Obviously, shoes with a more flexible upper will help in the little toe area. If you can change something, do it. Butif you can't, all is not lost. I'll show you how to cushion your toe on your own (coming soon).
Notice the stitching on the top of the shoe, right where the pinky toe is. They are common and will make the situation worse. It's difficult to stretch a shoe where there is a seam because you risk tearing the thread. It's best to avoid them altogether.
The importance of shoe fit cannot be overstated to avoid blisters on the pinky toe.
Unfortunately, despite all of these aspects of shoe fit, external minor toe pain while walking can still occur if the toe is curled. Why? Why don't we fix the root of the problem - the curly toe. This can only really be corrected by surgery. But there are three more things you can try - addressing thePressure, friction and shear contributing to blisters.
A simple protective layer in the form of a tape (I haveFixomull Stretchin the video below),Moleskinor an insular bandage (such as Bandaid) may be all you need to prevent and relieve pinky pain, blisters, and swelling. However, it will not be enough for everyone on all occasions. Worth a try. If that's not enough, you can get much better cushioning with our next strategy, gel toe guards.
Fixomull elastic band
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3) Gel finger protectors (sleeves and caps)
Gel finger guards are great for small blisters for two reasons:
- They pad the prominent joints and thus reduce the pressure on the joint.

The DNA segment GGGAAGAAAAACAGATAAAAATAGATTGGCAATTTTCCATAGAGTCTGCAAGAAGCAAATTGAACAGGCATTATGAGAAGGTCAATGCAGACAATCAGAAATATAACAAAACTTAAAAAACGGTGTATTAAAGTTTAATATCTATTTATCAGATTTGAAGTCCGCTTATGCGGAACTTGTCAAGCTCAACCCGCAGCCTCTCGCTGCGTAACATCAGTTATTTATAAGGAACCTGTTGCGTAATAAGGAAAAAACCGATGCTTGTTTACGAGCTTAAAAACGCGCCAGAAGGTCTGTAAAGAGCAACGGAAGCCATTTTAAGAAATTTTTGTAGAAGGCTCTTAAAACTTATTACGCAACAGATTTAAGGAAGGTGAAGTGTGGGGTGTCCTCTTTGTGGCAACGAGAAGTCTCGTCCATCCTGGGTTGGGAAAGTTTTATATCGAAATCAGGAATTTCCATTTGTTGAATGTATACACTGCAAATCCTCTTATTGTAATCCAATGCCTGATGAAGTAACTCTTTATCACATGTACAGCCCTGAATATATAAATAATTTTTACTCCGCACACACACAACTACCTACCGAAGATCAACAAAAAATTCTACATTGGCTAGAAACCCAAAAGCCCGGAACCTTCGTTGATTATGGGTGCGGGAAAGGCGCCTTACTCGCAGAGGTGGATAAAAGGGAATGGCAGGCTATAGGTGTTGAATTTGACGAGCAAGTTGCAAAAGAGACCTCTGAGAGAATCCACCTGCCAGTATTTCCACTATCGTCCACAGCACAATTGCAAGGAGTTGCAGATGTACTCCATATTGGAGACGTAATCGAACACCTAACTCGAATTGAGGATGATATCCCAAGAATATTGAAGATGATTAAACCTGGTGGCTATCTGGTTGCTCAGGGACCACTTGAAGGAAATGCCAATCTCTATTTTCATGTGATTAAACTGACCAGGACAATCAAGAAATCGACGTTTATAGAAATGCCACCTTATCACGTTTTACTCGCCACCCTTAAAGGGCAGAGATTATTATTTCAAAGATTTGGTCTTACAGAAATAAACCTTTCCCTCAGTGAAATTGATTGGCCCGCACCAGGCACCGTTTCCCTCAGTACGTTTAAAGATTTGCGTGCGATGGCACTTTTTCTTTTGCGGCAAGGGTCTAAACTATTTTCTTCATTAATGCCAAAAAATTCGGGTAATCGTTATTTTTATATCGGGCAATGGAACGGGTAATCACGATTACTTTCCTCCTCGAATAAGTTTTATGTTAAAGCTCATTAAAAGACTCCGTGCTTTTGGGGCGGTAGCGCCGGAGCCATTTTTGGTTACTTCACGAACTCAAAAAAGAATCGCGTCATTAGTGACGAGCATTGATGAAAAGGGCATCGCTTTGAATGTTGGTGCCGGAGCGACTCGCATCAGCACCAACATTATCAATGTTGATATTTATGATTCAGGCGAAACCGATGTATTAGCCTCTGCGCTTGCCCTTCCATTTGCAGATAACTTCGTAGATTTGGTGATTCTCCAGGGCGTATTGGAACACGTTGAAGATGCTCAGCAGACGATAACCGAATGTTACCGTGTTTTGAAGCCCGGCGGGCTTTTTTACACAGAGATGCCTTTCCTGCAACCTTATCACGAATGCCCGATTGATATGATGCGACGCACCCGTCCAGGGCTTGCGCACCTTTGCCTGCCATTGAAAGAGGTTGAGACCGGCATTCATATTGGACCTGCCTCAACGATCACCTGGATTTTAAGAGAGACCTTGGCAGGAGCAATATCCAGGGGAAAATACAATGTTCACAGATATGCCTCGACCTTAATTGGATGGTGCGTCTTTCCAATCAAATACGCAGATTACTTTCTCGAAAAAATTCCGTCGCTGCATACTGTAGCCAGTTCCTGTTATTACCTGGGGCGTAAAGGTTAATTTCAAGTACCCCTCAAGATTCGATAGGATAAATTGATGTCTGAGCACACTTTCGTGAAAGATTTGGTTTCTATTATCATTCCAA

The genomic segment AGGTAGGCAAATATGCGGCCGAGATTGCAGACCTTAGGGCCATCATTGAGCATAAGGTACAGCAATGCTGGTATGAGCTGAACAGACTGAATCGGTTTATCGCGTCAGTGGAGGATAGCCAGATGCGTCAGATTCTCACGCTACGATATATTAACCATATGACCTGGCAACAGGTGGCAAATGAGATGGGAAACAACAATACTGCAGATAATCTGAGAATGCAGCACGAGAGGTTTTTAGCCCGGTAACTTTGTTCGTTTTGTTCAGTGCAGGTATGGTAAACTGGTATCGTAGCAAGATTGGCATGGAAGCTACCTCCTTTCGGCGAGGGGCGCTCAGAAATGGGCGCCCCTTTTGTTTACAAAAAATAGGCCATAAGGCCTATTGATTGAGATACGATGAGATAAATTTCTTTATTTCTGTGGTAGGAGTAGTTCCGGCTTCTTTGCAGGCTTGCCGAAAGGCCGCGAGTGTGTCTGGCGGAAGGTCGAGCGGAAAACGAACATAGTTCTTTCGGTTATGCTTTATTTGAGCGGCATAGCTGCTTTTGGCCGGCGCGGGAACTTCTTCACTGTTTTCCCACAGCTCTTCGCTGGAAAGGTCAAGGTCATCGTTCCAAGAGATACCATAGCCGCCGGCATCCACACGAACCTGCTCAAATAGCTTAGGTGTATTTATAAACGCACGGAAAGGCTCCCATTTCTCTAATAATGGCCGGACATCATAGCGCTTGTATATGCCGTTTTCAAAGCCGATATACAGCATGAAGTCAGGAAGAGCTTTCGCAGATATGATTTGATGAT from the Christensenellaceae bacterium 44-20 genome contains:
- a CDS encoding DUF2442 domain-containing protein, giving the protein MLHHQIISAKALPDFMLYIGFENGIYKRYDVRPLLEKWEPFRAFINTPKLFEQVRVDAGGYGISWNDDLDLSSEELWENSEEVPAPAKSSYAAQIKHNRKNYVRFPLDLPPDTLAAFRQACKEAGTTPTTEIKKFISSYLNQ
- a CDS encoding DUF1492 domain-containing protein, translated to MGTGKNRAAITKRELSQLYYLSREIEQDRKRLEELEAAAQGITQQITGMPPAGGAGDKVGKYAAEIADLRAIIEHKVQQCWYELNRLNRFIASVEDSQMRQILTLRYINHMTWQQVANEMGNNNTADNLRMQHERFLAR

- The gel material has excellent shear absorption. Shear forces cause blisters. Therefore, the more shear that occurs within the gel material itself, the less shear that occurs on the pinky toe skin.
you can take thatBlisterPod gel toe sleeves and caps from our online store. They are a double thickness deluxe gel sleeve - in other words, the ultimate in cushioning and finger protection.
Gel toe caps
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The gel material of the gel cuffs and toe caps isexcellent for absorbing the forces that cause blisters. You just can't get better. watch me demonstrateIn this videoAn underused technique that:
- First, it prevents protection from building up between your fingers; It is
- Second, it prevents slipping.
A word of caution with gel finger guards - only use them on intact, blister-free skin. They are a blister prevention, not a treatment. When your skin is weak and oozing, it becomes moist and macerated.
4) Blister Plaster ENGO
An ENGO patch is a great way to cover up rough stitching on your shoe's inner lining. is also theThe best way is to reduce friction. Consider an ENGO blister patch if (this is important):
- You don't think your pinky is curly, but it still gets blisters.
- You don't have enough room in your shoe for a gel toe protector.
- When maceration is a problem.
- If you already have a blister.
It can be difficult to get all the way down to the toe box to find the blister location. Instead of cutting the shoe in half like I did in the demo below? You'll have to undo the laces to get good access down there. for tips toohow to attach ENGO patches to your shoes, read this guideor watch this video of mineApplication of ENGO patches in all areas of the shoe.